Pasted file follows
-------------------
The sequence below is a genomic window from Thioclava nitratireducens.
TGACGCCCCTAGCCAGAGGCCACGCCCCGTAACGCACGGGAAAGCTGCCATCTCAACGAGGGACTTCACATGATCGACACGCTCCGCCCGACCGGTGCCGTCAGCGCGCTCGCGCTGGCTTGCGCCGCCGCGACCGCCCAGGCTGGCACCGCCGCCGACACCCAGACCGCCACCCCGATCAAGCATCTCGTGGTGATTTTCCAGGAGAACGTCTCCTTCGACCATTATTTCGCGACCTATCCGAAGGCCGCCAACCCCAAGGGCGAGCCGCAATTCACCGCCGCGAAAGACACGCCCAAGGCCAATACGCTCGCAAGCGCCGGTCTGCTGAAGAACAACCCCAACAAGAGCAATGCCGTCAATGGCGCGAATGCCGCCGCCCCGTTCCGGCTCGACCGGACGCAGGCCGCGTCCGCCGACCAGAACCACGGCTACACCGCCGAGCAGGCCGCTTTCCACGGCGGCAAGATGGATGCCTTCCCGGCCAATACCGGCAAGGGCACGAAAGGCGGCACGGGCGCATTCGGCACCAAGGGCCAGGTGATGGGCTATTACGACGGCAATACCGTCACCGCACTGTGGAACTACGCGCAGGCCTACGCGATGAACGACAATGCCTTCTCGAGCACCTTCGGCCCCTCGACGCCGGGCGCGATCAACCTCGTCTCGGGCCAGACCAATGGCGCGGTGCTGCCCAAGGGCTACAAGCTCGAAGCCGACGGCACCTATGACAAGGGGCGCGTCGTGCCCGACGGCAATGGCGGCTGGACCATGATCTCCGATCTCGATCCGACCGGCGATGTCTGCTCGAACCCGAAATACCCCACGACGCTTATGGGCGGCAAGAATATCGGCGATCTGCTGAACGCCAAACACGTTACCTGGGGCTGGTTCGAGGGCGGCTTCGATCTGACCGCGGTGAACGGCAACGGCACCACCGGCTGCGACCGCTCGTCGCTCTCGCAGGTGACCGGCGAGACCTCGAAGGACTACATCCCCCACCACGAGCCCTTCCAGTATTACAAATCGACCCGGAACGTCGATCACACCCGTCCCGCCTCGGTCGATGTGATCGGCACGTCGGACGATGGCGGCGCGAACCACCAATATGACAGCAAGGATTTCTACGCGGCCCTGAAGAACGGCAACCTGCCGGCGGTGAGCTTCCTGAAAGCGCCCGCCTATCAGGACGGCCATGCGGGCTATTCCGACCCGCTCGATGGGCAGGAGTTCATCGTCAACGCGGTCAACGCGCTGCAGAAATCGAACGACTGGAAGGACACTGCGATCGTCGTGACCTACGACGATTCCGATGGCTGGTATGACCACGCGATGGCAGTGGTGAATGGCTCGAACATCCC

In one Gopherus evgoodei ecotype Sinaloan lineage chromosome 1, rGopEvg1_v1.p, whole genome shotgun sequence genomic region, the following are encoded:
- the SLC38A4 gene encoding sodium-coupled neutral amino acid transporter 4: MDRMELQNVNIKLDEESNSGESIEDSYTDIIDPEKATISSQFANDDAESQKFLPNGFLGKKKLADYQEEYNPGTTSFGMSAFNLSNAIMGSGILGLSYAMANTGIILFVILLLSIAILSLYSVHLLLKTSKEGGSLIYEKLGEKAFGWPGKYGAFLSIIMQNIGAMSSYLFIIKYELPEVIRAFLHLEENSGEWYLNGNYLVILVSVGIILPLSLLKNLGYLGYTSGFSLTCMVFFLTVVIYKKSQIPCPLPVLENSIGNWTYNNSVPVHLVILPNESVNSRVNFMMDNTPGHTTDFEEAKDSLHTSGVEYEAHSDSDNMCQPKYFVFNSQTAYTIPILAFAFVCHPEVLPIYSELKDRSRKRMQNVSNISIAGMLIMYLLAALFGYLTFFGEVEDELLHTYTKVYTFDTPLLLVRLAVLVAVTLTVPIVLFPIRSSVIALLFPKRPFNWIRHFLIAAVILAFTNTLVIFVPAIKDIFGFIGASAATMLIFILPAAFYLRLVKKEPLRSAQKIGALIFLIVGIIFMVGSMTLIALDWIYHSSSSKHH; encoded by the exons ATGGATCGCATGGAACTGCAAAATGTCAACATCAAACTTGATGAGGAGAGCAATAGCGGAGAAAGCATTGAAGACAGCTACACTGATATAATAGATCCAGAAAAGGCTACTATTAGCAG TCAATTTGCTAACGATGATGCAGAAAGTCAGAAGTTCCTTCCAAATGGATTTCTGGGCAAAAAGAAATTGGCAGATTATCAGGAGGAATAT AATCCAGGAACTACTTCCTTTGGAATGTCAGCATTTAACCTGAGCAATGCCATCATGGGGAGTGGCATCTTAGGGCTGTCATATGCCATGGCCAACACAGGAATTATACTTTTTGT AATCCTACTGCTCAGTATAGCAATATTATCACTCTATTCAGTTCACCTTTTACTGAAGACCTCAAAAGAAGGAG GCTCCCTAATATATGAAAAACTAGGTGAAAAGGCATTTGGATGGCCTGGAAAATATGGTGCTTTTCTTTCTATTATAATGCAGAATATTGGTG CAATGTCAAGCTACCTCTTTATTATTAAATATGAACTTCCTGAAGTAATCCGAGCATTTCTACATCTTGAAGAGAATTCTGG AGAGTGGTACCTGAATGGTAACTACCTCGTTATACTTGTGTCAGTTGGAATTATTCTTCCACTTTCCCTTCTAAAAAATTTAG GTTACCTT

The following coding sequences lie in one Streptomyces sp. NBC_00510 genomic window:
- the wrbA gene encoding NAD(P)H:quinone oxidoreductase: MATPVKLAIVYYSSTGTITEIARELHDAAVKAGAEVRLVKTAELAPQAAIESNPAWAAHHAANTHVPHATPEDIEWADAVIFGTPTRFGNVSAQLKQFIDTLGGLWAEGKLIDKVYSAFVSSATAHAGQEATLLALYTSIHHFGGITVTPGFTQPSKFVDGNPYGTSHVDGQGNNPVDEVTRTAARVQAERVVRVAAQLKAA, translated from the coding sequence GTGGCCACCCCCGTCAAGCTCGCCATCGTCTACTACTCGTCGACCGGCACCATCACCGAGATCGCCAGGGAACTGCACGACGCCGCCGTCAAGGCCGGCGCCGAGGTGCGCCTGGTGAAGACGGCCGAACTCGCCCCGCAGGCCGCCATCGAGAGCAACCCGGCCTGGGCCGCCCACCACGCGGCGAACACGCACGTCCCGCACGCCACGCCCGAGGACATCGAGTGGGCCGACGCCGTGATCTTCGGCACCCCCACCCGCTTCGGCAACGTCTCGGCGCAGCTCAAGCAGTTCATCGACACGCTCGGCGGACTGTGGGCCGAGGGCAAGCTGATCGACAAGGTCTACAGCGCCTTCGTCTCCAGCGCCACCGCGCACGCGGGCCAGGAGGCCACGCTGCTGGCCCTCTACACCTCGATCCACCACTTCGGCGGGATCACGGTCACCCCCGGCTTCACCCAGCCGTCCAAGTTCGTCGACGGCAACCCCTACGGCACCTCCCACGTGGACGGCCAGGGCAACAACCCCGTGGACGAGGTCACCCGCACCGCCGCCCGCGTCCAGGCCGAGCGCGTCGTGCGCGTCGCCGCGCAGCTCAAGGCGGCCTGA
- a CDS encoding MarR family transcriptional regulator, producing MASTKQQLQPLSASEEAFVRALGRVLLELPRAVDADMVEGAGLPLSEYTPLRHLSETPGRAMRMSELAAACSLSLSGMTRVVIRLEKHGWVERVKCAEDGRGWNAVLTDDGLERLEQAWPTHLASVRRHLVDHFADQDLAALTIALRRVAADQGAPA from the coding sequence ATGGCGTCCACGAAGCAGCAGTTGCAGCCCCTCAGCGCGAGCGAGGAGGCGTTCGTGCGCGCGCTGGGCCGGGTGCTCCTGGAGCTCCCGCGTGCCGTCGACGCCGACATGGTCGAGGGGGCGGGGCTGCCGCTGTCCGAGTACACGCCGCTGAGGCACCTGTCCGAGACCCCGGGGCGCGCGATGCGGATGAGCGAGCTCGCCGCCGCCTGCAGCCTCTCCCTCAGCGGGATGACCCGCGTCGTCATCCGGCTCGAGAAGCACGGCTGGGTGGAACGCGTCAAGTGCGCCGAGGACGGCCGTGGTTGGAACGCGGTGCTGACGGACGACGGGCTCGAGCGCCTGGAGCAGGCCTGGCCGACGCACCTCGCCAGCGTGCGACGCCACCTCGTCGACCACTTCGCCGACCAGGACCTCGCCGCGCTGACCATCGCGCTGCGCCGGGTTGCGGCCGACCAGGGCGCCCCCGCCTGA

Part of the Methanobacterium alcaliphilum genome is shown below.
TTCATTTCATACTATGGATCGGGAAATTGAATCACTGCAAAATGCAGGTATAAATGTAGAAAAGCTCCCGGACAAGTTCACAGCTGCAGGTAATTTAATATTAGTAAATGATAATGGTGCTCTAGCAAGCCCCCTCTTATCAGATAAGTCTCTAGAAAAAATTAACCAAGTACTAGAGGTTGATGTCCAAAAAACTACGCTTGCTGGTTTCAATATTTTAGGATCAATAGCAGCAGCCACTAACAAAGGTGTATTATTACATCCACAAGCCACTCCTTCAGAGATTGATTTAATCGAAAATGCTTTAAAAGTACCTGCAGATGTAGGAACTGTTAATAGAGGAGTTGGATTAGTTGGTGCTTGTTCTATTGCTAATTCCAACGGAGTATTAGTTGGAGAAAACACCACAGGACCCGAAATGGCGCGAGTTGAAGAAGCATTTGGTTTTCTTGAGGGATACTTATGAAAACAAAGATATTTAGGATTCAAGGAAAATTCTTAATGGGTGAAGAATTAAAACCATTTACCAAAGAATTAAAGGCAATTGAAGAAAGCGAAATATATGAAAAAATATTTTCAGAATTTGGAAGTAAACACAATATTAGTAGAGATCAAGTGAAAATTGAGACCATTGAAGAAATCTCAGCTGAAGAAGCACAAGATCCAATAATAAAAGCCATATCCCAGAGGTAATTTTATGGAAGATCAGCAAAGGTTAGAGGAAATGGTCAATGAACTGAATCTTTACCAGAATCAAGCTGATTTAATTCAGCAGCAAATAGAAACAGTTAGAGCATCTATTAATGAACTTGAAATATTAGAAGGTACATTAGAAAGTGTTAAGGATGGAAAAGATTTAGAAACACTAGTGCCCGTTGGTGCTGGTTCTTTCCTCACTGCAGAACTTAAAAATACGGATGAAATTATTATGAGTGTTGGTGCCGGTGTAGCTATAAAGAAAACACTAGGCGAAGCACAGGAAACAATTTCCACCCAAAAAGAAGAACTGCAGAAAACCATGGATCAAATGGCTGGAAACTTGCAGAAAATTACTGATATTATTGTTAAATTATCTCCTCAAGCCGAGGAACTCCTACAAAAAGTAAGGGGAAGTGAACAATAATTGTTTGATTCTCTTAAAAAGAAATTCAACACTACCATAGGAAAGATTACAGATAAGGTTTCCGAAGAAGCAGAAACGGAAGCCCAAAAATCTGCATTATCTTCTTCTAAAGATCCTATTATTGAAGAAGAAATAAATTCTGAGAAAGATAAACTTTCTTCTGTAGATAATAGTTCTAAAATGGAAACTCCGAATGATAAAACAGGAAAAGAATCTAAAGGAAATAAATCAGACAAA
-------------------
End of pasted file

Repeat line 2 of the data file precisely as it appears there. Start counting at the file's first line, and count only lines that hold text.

TGACGCCCCTAGCCAGAGGCCACGCCCCGTAACGCACGGGAAAGCTGCCATCTCAACGAGGGACTTCACATGATCGACACGCTCCGCCCGACCGGTGCCGTCAGCGCGCTCGCGCTGGCTTGCGCCGCCGCGACCGCCCAGGCTGGCACCGCCGCCGACACCCAGACCGCCACCCCGATCAAGCATCTCGTGGTGATTTTCCAGGAGAACGTCTCCTTCGACCATTATTTCGCGACCTATCCGAAGGCCGCCAACCCCAAGGGCGAGCCGCAATTCACCGCCGCGAAAGACACGCCCAAGGCCAATACGCTCGCAAGCGCCGGTCTGCTGAAGAACAACCCCAACAAGAGCAATGCCGTCAATGGCGCGAATGCCGCCGCCCCGTTCCGGCTCGACCGGACGCAGGCCGCGTCCGCCGACCAGAACCACGGCTACACCGCCGAGCAGGCCGCTTTCCACGGCGGCAAGATGGATGCCTTCCCGGCCAATACCGGCAAGGGCACGAAAGGCGGCACGGGCGCATTCGGCACCAAGGGCCAGGTGATGGGCTATTACGACGGCAATACCGTCACCGCACTGTGGAACTACGCGCAGGCCTACGCGATGAACGACAATGCCTTCTCGAGCACCTTCGGCCCCTCGACGCCGGGCGCGATCAACCTCGTCTCGGGCCAGACCAATGGCGCGGTGCTGCCCAAGGGCTACAAGCTCGAAGCCGACGGCACCTATGACAAGGGGCGCGTCGTGCCCGACGGCAATGGCGGCTGGACCATGATCTCCGATCTCGATCCGACCGGCGATGTCTGCTCGAACCCGAAATACCCCACGACGCTTATGGGCGGCAAGAATATCGGCGATCTGCTGAACGCCAAACACGTTACCTGGGGCTGGTTCGAGGGCGGCTTCGATCTGACCGCGGTGAACGGCAACGGCACCACCGGCTGCGACCGCTCGTCGCTCTCGCAGGTGACCGGCGAGACCTCGAAGGACTACATCCCCCACCACGAGCCCTTCCAGTATTACAAATCGACCCGGAACGTCGATCACACCCGTCCCGCCTCGGTCGATGTGATCGGCACGTCGGACGATGGCGGCGCGAACCACCAATATGACAGCAAGGATTTCTACGCGGCCCTGAAGAACGGCAACCTGCCGGCGGTGAGCTTCCTGAAAGCGCCCGCCTATCAGGACGGCCATGCGGGCTATTCCGACCCGCTCGATGGGCAGGAGTTCATCGTCAACGCGGTCAACGCGCTGCAGAAATCGAACGACTGGAAGGACACTGCGATCGTCGTGACCTACGACGATTCCGATGGCTGGTATGACCACGCGATGGCAGTGGTGAATGGCTCGAACATCCC